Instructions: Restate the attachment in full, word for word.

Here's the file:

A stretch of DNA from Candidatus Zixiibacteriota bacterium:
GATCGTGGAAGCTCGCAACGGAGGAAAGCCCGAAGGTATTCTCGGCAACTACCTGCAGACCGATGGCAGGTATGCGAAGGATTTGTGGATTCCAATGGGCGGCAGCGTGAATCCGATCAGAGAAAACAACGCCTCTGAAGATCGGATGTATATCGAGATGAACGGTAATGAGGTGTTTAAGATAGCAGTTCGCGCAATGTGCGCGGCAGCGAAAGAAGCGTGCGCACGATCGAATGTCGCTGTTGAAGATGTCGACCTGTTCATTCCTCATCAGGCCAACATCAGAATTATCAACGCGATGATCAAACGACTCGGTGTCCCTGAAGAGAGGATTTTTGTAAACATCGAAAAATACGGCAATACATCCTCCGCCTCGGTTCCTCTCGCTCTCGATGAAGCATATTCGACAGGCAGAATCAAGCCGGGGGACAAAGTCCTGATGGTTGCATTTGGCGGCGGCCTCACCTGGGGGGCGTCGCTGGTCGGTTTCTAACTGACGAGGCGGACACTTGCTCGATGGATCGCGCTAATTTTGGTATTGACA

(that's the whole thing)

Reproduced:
A stretch of DNA from Candidatus Zixiibacteriota bacterium:
GATCGTGGAAGCTCGCAACGGAGGAAAGCCCGAAGGTATTCTCGGCAACTACCTGCAGACCGATGGCAGGTATGCGAAGGATTTGTGGATTCCAATGGGCGGCAGCGTGAATCCGATCAGAGAAAACAACGCCTCTGAAGATCGGATGTATATCGAGATGAACGGTAATGAGGTGTTTAAGATAGCAGTTCGCGCAATGTGCGCGGCAGCGAAAGAAGCGTGCGCACGATCGAATGTCGCTGTTGAAGATGTCGACCTGTTCATTCCTCATCAGGCCAACATCAGAATTATCAACGCGATGATCAAACGACTCGGTGTCCCTGAAGAGAGGATTTTTGTAAACATCGAAAAATACGGCAATACATCCTCCGCCTCGGTTCCTCTCGCTCTCGATGAAGCATATTCGACAGGCAGAATCAAGCCGGGGGACAAAGTCCTGATGGTTGCATTTGGCGGCGGCCTCACCTGGGGGGCGTCGCTGGTCGGTTTCTAACTGACGAGGCGGACACTTGCTCGATGGATCGCGCTAATTTTGGTATTGACA